Widowed mum-of-two raises thousands for Hampstead Marie Curie hospice with help of Highgate schoolchildren
A mother-of-two whose husband died of cancer four years ago has praised the “magical” work of Marie Curie Cancer Care – as Highgate schoolchildren transformed into daffodils and bananas to raise money for the charity’s Hampstead hospice.
Highgate Junior School became a sea of yellow on Friday as pupils paid to dress in the colour of the charity’s daffodil logo.
The day helped to raise more than £2,000 for Hampstead’s Marie Curie Hospice, in Lyndhurst Gardens.
Organiser Sarah Wyn-Jones, who tragically lost her partner Gareth to cancer in 2010 when the couple’s children were just six and nine, said it had been a “tremendous” success.
As patron of the hospice, fundraising for the charity is her way of giving back to the place where her husband was so well-cared for in his final days.
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“I know how magical the care for him was, and for both myself and my children,” said the 48-year-old, whose two children, now 13 and nine, attend Highgate School.
“I don’t know what we would have done without it. There would not have been anywhere for us to go where we would have had the same level of care.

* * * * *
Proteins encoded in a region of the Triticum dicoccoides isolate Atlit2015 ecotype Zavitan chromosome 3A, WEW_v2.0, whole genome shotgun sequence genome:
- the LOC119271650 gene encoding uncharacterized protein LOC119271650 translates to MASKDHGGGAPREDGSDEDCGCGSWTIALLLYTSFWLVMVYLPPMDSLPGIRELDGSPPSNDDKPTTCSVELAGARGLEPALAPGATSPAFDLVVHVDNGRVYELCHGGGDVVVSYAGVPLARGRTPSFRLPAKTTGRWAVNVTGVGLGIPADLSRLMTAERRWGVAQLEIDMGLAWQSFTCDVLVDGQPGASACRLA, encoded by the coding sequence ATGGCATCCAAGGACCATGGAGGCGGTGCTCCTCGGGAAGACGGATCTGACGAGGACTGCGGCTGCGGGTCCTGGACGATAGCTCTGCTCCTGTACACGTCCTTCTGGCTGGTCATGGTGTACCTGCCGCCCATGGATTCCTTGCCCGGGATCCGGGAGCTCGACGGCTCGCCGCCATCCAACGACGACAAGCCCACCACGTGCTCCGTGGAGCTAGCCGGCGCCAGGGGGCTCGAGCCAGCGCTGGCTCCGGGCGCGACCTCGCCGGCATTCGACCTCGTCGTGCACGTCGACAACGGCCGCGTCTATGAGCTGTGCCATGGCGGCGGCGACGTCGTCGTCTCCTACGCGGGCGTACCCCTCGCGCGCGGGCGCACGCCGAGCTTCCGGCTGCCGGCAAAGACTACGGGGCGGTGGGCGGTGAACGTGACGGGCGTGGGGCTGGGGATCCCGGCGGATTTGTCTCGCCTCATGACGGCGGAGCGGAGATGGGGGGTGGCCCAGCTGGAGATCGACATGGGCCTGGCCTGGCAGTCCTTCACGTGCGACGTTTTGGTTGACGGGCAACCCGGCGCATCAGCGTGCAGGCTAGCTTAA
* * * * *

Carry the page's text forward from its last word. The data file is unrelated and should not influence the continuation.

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“My husband was seen on a regular basis and they could pull all of his care into one place. When you are dying and very frail, you don’t want to spend lots of time going to lots of different places.”
Last week, volunteers armed with collection buckets outside the junior school, in Bishopswood Road, raised enough money within the first hour of fundraising to pay for a whole day’s worth of nursing at the hospice.
By Friday, they had raised enough to pay for five days’ worth of vital care and support for patients.
The money will help fund the hospice’s £3.4million refurbishment and provide services, such as specially trained hairdressers and make-up artists at the centre.
“My husband lost his hair, and after he lost it he didn’t want to go into a hairdressers with everyone knowing what had happened,” said Mrs Wyn-Jones, of Muswell Hill. “If you have had lots of chemotherapy, your face becomes quite thin. So to have somebody knowing how to lift your face is a comfort.”
The refurbishment works, named Project Butterfly, are due to be completed in May.
n Visit www.mariecurie.org.uk/en-GB/nurses-hospices/our-hospices/hampstead/Raise-funds-for-us to find out how to fundraise.